Cars of the future: General Motors visits Waterloo
Innovative automotive research at Waterloo attracts GM executives looking to grow established partnership
Innovative automotive research at Waterloo attracts GM executives looking to grow established partnershipBy Staff Marketing and Strategic Communications
Executives from General Motors Corporation, General Motors Research and General Motors Canada visited campus this week to learn more about innovation at the University of Waterloo - a leader in North America for advanced automotive research.
Corporately, GM is looking to build on their long-established research partnership with Waterloo and expand activity on campus in lightweighting, powertrain, connectivity and infotainment. Waterloo has the largest group of automotive researchers at any university in Canada. The multinational auto giant has been collaborating with Waterloo since the early 1960s and is currently involved with several projects including vehicle controls, structure, software and communications.
Engineering researchers and students at Waterloo are driving innovation in other areas including everything from electric cars to alternative fuels; new materials and improved safety. The Waterloo Centre for Automotive Research (WatCAR) promotes these research competencies and engages industry for 125 professors across all six Faculties as well as 30 staff engineers and more than 260 graduate students.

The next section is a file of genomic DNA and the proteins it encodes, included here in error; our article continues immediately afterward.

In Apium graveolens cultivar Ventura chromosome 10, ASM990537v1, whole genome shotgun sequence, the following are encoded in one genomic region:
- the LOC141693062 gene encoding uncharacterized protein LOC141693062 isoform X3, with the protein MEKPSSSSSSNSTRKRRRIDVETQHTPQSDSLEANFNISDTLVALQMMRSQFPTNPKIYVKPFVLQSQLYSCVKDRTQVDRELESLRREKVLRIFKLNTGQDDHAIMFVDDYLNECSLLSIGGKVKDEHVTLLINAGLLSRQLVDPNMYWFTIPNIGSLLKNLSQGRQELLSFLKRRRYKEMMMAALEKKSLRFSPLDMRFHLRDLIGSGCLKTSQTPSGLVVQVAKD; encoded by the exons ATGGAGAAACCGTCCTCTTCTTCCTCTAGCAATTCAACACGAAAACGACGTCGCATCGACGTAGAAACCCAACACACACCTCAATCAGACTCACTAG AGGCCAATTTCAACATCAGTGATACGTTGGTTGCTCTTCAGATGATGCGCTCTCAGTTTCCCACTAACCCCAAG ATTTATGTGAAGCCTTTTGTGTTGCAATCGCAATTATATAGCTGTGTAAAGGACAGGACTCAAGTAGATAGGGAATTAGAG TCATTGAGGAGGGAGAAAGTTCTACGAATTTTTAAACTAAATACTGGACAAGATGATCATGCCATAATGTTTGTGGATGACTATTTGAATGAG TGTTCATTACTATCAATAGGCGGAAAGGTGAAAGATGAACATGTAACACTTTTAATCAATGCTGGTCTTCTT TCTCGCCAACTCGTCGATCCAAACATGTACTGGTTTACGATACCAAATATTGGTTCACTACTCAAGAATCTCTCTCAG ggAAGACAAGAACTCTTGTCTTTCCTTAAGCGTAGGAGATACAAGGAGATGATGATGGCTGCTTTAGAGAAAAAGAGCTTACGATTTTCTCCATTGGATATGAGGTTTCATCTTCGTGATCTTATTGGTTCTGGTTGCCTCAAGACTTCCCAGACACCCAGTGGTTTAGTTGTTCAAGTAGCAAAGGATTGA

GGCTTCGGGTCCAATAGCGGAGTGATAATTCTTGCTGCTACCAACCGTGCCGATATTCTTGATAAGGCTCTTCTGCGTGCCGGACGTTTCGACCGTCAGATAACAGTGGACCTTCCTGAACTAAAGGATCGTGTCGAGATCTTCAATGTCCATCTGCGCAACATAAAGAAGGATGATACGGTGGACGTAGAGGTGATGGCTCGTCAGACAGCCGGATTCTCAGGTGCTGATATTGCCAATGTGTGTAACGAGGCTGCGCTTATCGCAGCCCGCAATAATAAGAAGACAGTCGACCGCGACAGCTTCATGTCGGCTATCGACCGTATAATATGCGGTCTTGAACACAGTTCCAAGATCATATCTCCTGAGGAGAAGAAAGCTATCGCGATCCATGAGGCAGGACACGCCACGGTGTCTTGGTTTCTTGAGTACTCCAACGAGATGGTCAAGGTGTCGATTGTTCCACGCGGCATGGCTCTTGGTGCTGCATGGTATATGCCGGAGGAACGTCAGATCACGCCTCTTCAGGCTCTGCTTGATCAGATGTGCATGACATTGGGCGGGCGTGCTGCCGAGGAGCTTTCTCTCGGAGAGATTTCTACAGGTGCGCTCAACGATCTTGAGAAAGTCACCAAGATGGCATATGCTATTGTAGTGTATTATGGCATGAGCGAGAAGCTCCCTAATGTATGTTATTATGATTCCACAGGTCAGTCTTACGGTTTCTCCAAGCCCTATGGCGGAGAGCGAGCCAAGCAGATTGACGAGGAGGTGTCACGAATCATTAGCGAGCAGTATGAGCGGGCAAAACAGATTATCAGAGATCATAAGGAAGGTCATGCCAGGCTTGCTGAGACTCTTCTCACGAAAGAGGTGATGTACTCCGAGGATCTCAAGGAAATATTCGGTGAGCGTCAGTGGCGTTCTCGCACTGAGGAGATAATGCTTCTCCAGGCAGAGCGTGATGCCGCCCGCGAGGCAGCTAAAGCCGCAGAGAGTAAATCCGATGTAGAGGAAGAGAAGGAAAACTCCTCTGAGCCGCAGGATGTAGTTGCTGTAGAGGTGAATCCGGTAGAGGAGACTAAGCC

The GM team toured Waterloo Engineering’s automotive-related research facilities including the:
They also met with the Alternative Fuels student team, UWAFT, who have competed in U.S.-based GM-sponsored competitions for 18 years. As well, the GM delegation stopped in at the Tatham Centre to see co-operative education in action. General Motors is an active co-op employer for Waterloo students, as well as recruiting graduates from campus into full-time positions in the U.S., China and Canada.
GM visited the Mike & Ophelia Lazaridis Quantum-Nano Centre, viewing the nanotechnology fabrication lab and looking at an atom through an electron microscope. In the afternoon, the GM team toured both the Velocity Garage and the Virtual Reality cave at the Communitech Hub in downtown Kitchener.
The University of Waterloo acknowledges that much of our work takes place on the traditional territory of the Neutral, Anishinaabeg and Haudenosaunee peoples. Our main campus is situated on the Haldimand Tract, the land granted to the Six Nations that includes six miles on each side of the Grand River. Our active work toward reconciliation takes place across our campuses through research, learning, teaching, and community building, and is centralized within our Office of Indigenous Relations.